In this work, we found the EF, and the Igeo of the seven tested heavy metals in the sediment from the western, southern and southeastern parts of the lake were much higher than the northern, central and northeastern parts. This is most likely because the western part of the lake includes a river estuary and consists mostly of wetland, while the southern and southeastern parts of the lake were made up of farmland, townships and a traffic artery. Previous work has shown that human activity that causes pollution near the lakes, rivers and bays, such as industry, agriculture, urban living and road traffic, can significantly influence the chemical fraction of the water body and its sediment[50], former research have found that the Cd can be emission from agriculture by the fertilizer of potassica and phosphate, Pb and Hg from the burning of the soil from the traffics of the road, and Hg, Pb from the coal tar chemical and silicon chemical enterprises of the industries park around cities[15,51,52,53]. In this work, we found that in the western, southern and southeastern parts of Aibi Lake, the amounts of the heavy metals in the sediment were mainly influenced by the polluting emissions from industrial and agricultural activities, urban living and vehicular emissions. These heavy metals can then be transferred into Aibi Lake via river flow, rainfall and irrigation waste, and eventually accumulate in the lake sediment. There was further Pb, Hg, and Cd pollution from a nearby area. We also found where the EF, Igeo, and RI of heavy metals were higher than other regions, which ended up being consistent with the identification of the sources through multivariate statistical analysis. This was also consistent with work by Darwin, in Canada [54], which has a high amount of tourism, shipping and industrial activities, Yangtze [55], and Dian Chi [56], in China, which have tourism, breeding and the social economy in the developed regions, that concludes that Pb, Cd and Hg in the sediment of the lakes studied were much higher than in areas with little human influence. Overall, this indicates that human activity has had a significant influence on the distribution of Pb, Cd, and Hg in the sediment in Aibi Lake.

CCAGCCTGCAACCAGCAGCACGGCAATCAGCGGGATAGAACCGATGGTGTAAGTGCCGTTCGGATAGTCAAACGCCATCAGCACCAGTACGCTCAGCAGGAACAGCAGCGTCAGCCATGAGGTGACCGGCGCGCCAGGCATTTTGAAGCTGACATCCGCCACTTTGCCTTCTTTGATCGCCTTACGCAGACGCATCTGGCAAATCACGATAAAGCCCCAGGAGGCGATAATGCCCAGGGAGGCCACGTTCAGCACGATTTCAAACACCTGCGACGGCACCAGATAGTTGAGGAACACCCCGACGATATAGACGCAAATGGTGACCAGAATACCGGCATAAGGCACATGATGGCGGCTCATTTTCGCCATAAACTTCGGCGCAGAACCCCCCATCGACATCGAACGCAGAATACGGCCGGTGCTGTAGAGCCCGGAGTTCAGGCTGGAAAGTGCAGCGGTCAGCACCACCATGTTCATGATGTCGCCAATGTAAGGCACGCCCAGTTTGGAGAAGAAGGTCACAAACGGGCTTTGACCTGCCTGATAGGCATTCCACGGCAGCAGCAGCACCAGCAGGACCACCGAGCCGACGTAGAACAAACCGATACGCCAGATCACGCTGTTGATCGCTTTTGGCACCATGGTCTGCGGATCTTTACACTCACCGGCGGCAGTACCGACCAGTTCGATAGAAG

The analysis showed the distribution of Cr, Ni and Cu in the sediments of Aibi Lake was mainly in the northern, central and northeastern parts. In these areas, the lake is distant from the township and traffic artery, and the main land types are desert and bare land, resulting in little human activity and indicating the quantity of these metals was mainly influenced by natural geological background. Former research also showed the weathering of the parent rock mineral and the soil parent material of the mountains can enrich the contents of the Cr, Ni, and Cu, then with the flow of the rain, these elements can be easily transferred into the water environment and eventually accumulated in the sediments of the lake [15,48]. Also, the levels of Cr, and Ni were significantly high and analysis suggests they were derived from the natural geological background. This concurs with the EF, and the Igeo values.